Generations of children have helped make dandelions one of Britain's most common weeds. Blowing the delicate and beautiful seed heads to 'tell the time' is a very effective method of dispersal. Its spreading habit and long root makes the common dandelion in particular the bane of gardeners, yet the lush flowers attract bees that pollinate crops.
Dandelions haven't always been troublesome weeds. In Victorian times they were cultivated with care and eaten by the wealthy in sandwiches and salads. Even today the leaves are used as cure-alls and the flowers made into wine. There are many dandelion species including the most familiar common and red-seeded varieties.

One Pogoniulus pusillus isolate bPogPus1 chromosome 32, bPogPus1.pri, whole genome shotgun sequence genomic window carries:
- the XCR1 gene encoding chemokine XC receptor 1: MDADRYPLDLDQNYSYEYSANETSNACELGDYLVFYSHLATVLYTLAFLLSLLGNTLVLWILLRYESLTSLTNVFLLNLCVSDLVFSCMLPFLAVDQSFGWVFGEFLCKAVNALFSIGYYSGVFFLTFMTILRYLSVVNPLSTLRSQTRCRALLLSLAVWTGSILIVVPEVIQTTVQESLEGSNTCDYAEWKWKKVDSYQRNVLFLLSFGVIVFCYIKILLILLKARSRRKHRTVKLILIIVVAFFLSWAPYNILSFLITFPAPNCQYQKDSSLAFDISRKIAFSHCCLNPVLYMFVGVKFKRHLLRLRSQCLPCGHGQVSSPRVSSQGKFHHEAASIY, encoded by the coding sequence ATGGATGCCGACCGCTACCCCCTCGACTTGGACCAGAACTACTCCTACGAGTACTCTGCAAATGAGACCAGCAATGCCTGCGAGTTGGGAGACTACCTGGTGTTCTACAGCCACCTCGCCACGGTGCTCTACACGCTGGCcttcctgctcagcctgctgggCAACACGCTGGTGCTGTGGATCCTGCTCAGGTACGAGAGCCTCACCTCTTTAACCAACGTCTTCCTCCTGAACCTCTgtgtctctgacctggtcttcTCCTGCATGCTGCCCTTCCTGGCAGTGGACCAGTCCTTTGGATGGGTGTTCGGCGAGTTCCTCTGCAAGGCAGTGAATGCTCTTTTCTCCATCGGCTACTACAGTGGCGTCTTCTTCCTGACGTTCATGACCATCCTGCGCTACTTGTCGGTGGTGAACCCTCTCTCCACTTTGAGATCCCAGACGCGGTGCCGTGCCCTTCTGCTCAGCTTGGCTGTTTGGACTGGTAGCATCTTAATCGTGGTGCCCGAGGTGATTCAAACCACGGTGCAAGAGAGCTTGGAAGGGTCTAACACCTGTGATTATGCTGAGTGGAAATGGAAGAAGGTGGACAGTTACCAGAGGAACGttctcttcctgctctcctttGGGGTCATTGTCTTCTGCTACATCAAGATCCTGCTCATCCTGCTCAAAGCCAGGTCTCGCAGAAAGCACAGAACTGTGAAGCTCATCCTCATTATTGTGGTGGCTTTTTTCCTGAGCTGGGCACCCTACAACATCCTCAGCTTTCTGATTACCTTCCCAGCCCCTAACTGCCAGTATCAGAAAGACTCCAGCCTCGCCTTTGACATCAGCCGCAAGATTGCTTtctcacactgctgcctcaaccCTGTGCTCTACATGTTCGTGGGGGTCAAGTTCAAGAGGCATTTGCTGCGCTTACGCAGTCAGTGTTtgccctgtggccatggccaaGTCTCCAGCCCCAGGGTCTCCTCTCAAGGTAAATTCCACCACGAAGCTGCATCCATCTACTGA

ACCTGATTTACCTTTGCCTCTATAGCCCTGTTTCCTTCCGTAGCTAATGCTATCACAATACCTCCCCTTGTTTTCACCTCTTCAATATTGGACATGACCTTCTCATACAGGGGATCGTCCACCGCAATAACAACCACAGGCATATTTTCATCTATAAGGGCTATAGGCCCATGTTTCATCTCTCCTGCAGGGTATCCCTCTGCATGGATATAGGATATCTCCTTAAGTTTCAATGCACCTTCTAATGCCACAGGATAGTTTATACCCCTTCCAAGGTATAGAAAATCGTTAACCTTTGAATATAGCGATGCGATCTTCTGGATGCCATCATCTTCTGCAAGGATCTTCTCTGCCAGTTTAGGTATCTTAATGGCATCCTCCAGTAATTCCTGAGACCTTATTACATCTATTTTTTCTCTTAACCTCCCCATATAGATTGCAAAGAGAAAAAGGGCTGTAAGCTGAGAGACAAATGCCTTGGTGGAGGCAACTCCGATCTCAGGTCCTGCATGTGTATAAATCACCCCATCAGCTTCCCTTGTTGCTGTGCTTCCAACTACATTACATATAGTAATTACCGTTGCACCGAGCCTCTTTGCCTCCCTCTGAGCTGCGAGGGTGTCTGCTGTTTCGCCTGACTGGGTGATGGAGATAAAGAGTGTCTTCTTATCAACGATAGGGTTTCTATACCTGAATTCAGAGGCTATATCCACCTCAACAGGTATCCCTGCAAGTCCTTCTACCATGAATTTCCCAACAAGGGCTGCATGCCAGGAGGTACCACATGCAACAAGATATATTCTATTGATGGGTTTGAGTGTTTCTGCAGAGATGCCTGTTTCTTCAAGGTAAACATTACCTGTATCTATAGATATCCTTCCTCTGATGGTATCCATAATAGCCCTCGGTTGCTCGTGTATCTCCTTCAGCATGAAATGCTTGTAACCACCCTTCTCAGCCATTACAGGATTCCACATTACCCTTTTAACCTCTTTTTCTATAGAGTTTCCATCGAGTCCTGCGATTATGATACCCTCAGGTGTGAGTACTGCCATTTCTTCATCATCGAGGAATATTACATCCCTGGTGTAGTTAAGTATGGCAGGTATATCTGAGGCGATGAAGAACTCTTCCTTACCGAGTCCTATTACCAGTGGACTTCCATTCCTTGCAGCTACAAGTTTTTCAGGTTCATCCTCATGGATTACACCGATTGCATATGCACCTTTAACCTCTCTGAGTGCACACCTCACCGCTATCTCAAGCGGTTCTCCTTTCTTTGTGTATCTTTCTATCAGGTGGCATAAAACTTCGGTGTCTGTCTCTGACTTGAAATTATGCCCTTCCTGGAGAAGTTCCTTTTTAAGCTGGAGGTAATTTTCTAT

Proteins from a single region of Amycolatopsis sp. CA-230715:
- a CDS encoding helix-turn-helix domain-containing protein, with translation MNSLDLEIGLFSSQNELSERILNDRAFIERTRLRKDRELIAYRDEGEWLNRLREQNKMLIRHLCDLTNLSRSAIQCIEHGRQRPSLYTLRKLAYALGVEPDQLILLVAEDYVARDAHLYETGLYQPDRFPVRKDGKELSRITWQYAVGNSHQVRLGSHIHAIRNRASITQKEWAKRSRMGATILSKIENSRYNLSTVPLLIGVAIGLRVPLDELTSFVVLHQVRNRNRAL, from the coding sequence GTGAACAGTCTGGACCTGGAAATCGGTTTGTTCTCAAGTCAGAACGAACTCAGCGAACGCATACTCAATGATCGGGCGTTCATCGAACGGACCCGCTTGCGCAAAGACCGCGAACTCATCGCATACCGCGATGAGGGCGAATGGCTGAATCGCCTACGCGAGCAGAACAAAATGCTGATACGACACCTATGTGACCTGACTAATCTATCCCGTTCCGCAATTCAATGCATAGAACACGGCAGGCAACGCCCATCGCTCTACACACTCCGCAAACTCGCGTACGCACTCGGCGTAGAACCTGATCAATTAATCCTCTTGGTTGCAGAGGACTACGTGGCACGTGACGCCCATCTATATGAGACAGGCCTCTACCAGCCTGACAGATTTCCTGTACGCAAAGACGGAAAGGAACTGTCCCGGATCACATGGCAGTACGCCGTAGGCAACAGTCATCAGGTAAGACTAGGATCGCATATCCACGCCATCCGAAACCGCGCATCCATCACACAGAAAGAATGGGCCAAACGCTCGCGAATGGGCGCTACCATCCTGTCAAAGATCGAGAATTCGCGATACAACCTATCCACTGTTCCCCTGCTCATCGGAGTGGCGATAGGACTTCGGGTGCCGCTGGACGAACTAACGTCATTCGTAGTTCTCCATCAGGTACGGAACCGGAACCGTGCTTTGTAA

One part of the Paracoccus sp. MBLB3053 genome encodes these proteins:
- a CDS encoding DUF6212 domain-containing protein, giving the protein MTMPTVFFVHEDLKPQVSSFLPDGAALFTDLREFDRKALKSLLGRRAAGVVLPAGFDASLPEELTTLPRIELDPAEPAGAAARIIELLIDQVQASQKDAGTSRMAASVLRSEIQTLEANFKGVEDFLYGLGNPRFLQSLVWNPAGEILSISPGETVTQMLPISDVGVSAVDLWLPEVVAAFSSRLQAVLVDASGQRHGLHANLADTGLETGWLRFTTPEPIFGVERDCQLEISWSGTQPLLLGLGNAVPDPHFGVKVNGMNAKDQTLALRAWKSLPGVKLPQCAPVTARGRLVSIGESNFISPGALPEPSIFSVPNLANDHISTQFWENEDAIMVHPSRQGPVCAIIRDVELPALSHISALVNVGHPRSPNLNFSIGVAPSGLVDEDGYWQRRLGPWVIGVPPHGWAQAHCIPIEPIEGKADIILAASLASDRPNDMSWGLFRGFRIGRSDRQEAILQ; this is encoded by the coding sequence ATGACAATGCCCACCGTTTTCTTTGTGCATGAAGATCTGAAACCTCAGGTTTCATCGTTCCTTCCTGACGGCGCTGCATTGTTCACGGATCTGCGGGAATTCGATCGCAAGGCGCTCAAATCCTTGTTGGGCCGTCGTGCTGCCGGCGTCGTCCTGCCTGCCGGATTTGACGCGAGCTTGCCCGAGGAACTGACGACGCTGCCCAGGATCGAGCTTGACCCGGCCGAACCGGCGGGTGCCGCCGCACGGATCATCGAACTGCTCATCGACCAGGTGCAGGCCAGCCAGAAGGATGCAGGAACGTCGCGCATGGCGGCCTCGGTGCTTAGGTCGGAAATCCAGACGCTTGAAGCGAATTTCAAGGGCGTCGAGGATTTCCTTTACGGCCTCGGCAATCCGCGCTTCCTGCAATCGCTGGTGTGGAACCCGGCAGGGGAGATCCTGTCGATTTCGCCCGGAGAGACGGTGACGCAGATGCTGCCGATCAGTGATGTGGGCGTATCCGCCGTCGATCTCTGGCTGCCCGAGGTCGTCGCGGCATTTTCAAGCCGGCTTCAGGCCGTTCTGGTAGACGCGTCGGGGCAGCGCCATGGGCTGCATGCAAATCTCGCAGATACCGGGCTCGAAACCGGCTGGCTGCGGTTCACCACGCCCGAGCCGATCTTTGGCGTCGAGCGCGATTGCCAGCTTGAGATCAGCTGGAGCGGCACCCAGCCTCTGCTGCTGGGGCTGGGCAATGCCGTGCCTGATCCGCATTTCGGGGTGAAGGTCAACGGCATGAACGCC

Scientific name: Taraxacum
The following habitats are found across the Dandelions distribution range. Find out more about these environments, what it takes to live there and what else inhabits them.
Discover what these behaviours are and how different plants and animals use them.
Additional data source: Animal Diversity Web
Taraxacum (pron.: /təˈræksəkʉm/) is a large genus of flowering plants in the family Asteraceae. They are native to Eurasia and North and South America, and two species, T. officinale and T. erythrospermum, are found as weeds worldwide. Both species are edible in their entirety. The common name dandelion (/ˈdændɨlaɪ.ən/ DAN-di-ly-ən, from French dent-de-lion, meaning "lion's tooth") is given to members of the genus, and like other members of the Asteraceae family, they have very small flowers collected together into a composite flower head. Each single flower in a head is called a floret. Many Taraxacum species produce seeds asexually by apomixis, where the seeds are produced without pollination, resulting in offspring that are genetically identical to the parent plant.
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